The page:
Kia tau te rangimārie ki a koutou.
I begin each of these newsletters with the above greeting. It is the same greeting Jesus used so many times when he met his friends after he had risen from the dead – “Peace be with you.” He said it twice in last Sunday’s Gospel. The disciples were hiding in a room behind a locked door, because they were afraid. Remember they had just seen the one they had left everything to follow put to death. Of course they were afraid. They could have been thinking “when is our turn coming? If they crucified Jesus, surely, they would come for us. After all, we are his disciples.”
They were hiding in fear behind a locked door, they were unsure of what really happened to Jesus’ body. Jesus appeared and the first words he utters are “Peace be with you”. The reason Jesus said ‘peace be with you’ was more than a platitude. He had to settle and calm all the emotions that were raging inside them. He had to speak rest to their souls and peace of mind to their hearts. He also had to do this more than once.
We have heard those words more than once in this Easter Season so far, spoken by Jesus in the Gospels and spoken at Masses by the priest who stands there and uses the words of Jesus. We are privileged to use those words and I hope that all priests remember when they use those words at Mass that they are saying them as Jesus, because we are Jesus to God’s people.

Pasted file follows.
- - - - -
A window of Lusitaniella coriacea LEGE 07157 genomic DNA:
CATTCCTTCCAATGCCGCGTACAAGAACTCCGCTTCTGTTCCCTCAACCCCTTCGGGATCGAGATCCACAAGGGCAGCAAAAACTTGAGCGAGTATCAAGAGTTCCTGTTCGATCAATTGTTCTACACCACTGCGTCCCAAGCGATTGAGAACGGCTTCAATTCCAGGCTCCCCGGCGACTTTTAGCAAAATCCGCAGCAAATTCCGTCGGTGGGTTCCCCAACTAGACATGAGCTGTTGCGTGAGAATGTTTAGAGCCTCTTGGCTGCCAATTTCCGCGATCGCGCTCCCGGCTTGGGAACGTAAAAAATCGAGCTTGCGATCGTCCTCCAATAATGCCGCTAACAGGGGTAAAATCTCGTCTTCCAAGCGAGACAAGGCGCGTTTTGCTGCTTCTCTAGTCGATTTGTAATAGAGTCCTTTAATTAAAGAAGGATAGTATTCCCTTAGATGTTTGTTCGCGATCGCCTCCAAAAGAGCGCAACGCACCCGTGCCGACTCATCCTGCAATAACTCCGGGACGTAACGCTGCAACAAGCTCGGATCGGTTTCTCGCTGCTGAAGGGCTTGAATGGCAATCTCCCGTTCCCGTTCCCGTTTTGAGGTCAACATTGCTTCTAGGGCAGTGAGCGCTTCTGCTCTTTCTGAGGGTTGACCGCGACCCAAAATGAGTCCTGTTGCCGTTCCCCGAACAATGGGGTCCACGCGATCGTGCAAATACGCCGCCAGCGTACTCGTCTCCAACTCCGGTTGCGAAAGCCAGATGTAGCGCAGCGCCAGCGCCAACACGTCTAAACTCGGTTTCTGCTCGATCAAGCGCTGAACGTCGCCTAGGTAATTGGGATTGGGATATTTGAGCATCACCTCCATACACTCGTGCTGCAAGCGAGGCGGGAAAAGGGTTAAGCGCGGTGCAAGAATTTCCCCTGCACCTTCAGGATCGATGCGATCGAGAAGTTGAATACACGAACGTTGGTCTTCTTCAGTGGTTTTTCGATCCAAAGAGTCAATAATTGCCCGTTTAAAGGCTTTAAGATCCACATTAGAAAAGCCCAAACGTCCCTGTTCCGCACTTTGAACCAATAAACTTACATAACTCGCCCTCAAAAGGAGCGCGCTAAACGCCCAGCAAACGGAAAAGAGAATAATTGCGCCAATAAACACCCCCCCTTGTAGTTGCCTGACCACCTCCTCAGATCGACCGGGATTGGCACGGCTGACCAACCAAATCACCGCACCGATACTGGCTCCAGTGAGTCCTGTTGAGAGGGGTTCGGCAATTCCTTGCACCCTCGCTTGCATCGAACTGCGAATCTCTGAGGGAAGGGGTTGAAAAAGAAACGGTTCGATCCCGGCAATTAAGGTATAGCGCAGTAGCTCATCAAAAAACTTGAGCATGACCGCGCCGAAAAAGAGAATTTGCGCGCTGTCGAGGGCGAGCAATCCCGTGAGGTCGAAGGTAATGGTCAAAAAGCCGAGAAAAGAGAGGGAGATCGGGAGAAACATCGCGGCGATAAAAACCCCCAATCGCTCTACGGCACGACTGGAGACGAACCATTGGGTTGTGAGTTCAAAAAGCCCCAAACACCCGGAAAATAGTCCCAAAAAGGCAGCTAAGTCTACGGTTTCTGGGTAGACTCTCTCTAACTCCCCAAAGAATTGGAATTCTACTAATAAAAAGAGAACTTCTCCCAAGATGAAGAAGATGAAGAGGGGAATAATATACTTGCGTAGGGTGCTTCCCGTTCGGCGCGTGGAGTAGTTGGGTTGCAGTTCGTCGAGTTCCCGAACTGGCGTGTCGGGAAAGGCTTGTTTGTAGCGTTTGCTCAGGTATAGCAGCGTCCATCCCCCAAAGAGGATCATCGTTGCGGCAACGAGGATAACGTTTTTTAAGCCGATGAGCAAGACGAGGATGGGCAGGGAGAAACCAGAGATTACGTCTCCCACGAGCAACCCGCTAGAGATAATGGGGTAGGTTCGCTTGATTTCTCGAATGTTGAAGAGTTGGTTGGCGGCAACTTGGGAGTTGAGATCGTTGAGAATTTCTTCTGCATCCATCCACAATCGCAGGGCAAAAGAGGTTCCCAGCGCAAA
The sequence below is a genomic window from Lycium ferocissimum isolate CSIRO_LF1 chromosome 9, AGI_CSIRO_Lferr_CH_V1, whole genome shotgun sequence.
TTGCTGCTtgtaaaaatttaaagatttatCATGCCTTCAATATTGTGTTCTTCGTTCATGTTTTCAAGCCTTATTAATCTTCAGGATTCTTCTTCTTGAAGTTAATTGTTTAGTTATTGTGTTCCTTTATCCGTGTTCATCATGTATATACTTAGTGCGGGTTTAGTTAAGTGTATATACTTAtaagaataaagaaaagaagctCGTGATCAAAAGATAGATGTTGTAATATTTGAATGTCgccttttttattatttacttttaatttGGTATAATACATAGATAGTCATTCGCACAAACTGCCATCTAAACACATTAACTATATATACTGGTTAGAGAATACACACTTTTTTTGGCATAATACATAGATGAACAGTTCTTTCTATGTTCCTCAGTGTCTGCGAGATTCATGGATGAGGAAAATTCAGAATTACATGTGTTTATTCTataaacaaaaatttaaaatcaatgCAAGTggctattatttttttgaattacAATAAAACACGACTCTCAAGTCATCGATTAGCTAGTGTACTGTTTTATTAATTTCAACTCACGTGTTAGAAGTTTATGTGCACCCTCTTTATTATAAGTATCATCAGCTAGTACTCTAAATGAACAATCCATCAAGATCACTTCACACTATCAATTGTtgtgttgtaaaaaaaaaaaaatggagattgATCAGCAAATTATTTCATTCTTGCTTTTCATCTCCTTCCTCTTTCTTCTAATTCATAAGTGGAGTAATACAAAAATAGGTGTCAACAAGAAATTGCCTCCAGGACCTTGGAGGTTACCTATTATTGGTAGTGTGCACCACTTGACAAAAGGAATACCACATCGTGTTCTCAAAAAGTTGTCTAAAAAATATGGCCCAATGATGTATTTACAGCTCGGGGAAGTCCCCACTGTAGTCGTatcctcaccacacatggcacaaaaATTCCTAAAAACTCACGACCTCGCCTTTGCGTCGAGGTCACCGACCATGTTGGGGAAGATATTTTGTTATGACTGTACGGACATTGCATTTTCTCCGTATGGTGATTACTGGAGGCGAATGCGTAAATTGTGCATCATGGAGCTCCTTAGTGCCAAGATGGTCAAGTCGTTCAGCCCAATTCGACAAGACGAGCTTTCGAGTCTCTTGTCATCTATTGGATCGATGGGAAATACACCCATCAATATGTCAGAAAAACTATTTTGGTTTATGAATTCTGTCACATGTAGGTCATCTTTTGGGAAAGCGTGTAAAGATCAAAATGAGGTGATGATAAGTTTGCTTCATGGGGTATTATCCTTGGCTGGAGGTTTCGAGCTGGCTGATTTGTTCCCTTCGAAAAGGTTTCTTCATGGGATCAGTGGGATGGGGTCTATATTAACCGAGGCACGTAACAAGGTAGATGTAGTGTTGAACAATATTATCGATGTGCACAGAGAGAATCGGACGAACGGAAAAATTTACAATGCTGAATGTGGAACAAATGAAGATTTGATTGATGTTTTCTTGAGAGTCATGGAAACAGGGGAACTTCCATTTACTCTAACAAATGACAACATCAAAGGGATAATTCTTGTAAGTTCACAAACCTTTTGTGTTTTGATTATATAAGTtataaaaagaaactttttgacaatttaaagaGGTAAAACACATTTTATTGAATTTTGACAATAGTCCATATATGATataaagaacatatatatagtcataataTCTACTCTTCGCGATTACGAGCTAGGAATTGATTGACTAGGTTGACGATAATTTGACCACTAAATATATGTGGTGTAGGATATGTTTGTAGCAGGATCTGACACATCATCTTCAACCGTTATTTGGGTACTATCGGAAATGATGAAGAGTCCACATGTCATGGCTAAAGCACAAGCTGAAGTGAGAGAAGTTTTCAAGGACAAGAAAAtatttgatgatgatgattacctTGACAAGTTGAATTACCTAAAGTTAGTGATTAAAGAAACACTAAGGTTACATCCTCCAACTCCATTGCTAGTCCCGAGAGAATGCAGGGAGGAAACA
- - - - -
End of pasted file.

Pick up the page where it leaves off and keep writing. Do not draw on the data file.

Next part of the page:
Remember, “Peace be with you” is not just a platitude or a trite saying. The question therefore that we all ask ourselves is “How is Jesus speaking to us today in these words?”
Thomas Merton once wrote “In a world of noise, confusion and conflict, it is necessary that there is a place of inner silence and peace, not the peace of mere relaxation but the peace of inner clarity and love.”
There is no doubt that we do live in a world of noise, confusion and conflict. Do we take the time, make the time to listen carefully for Jesus saying to us “Peace be with you”? I believe that it is not just a matter of listening to Jesus, but listening and waiting patiently for him to speak to us.
Nāku noa. Nā